Technostress in Medical Students During Pandemic-Prompted Distance Education: Adaptation of Technostress Scale Based on Person-Environment Misfit Theory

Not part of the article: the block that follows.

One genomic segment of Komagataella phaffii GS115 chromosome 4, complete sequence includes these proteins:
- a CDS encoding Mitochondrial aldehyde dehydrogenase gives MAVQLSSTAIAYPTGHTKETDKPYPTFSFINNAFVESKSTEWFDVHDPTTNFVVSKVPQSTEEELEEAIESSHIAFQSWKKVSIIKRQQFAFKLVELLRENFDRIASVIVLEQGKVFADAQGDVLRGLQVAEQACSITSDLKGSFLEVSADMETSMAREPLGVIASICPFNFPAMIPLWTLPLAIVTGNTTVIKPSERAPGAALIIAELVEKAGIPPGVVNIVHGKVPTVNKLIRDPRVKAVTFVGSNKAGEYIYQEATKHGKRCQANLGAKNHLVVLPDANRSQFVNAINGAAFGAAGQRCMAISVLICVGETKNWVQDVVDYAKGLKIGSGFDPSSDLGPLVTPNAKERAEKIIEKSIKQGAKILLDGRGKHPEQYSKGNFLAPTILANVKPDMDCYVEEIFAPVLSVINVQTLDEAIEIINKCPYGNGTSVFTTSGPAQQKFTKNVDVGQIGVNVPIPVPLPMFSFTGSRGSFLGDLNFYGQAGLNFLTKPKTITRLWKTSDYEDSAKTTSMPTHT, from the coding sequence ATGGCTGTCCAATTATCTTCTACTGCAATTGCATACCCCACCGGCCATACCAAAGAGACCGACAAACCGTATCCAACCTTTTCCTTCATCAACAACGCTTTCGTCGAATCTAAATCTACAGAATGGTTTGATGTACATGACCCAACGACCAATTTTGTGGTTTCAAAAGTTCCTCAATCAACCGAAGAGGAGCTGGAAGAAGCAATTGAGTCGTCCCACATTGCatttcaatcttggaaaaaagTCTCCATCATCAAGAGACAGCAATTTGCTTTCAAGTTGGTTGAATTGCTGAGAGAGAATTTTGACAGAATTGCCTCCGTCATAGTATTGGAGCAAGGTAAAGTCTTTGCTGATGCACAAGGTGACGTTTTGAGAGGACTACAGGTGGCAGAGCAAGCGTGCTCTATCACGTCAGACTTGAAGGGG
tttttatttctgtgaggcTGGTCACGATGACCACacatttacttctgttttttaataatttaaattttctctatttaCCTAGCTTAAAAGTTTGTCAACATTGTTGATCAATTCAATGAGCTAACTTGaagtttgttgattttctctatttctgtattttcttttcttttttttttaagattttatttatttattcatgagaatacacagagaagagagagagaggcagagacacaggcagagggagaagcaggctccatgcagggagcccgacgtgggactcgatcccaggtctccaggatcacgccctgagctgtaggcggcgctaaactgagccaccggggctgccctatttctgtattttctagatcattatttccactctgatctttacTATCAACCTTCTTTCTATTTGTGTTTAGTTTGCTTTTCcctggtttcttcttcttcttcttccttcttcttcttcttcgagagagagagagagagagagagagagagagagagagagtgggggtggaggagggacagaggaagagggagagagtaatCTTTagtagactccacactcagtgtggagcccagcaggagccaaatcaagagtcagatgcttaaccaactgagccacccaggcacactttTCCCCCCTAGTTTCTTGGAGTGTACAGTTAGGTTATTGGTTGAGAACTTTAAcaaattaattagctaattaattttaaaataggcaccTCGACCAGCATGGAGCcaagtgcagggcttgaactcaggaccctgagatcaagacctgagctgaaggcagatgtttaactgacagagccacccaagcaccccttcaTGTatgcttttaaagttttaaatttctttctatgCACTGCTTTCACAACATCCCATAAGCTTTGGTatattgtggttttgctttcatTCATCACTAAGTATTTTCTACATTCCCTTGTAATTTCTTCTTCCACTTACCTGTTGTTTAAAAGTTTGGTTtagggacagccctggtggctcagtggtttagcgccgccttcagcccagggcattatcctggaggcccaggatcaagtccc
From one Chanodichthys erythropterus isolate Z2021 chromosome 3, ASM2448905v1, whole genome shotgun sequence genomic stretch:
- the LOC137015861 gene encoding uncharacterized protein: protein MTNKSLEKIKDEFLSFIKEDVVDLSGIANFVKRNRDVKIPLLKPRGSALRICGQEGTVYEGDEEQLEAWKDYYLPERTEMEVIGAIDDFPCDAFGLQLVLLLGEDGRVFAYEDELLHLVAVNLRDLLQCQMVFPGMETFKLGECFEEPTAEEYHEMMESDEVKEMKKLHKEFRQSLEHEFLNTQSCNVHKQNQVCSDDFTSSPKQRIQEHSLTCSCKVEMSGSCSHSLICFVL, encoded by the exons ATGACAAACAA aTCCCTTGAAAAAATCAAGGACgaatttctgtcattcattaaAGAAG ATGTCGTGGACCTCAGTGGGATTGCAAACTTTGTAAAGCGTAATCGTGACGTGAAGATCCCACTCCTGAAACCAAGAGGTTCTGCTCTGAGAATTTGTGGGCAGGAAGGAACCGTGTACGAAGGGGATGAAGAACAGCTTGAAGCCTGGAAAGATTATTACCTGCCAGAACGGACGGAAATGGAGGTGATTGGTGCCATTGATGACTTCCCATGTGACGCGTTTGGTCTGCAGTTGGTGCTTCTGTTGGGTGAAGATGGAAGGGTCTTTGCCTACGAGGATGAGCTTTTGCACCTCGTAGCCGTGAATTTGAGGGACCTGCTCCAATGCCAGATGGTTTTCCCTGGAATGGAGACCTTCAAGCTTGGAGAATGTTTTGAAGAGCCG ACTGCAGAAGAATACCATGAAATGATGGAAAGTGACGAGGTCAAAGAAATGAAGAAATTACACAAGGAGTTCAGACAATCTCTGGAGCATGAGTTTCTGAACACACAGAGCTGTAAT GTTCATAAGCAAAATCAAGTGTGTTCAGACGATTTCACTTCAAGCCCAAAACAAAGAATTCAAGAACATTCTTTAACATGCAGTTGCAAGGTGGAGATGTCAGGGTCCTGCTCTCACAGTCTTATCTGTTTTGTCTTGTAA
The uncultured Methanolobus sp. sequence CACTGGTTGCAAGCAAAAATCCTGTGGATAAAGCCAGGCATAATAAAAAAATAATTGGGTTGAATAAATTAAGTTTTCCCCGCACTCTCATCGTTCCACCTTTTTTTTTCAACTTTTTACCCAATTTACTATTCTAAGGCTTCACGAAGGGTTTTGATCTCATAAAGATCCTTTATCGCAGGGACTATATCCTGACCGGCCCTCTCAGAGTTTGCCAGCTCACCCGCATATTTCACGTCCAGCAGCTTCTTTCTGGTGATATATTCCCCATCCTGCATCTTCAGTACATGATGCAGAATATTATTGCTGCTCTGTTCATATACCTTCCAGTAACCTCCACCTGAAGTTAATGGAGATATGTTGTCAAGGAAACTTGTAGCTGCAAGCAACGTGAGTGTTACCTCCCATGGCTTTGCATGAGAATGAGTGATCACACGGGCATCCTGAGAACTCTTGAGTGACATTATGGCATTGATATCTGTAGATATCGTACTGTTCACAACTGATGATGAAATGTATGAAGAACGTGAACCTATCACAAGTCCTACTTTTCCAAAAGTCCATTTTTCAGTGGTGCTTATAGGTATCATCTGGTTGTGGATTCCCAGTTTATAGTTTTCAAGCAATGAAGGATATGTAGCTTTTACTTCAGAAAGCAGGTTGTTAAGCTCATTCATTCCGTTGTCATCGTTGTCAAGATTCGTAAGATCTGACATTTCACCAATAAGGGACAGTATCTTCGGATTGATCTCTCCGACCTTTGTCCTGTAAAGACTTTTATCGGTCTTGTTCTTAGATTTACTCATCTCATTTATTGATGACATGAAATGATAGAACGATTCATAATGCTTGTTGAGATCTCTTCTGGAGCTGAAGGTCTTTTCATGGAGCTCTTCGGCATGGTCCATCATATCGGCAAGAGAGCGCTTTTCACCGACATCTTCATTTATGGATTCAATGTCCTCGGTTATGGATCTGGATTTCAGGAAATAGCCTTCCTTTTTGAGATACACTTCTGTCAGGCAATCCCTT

This paper investigates the phenomenon of technostress in medical students and its predictors during pandemic-prompted distance education. From a sample of 259 students in a school of medicine at a public university in Turkey, the data were collected using convenience sampling through an online questionnaire based on person-environment misfit theory and were analyzed by means of descriptive and inferential statistics. Descriptively, the participant students reported experiencing relatively mild level of technostress. As a result of the multiple regression analysis, regular attendance and participation, adequate learning environment, perceived negativity of distance education, perceived need for psychological support, and year at medical school were all found to be significant predictors of technostress in medical students. This is the first study evaluating technostress on medical students. Students who do not attend classes regularly, do not have an adequate learning environment, have higher degree of perceived negativity of distance education, have need for psychological support and are at higher grade levels experience more technostress. Finally, according to the person-environment misfit theory the major component of technostress in medical students originated from the tool-related component. Although the level of technostress was relatively low, technological tools generate pressure even on the digital native generation.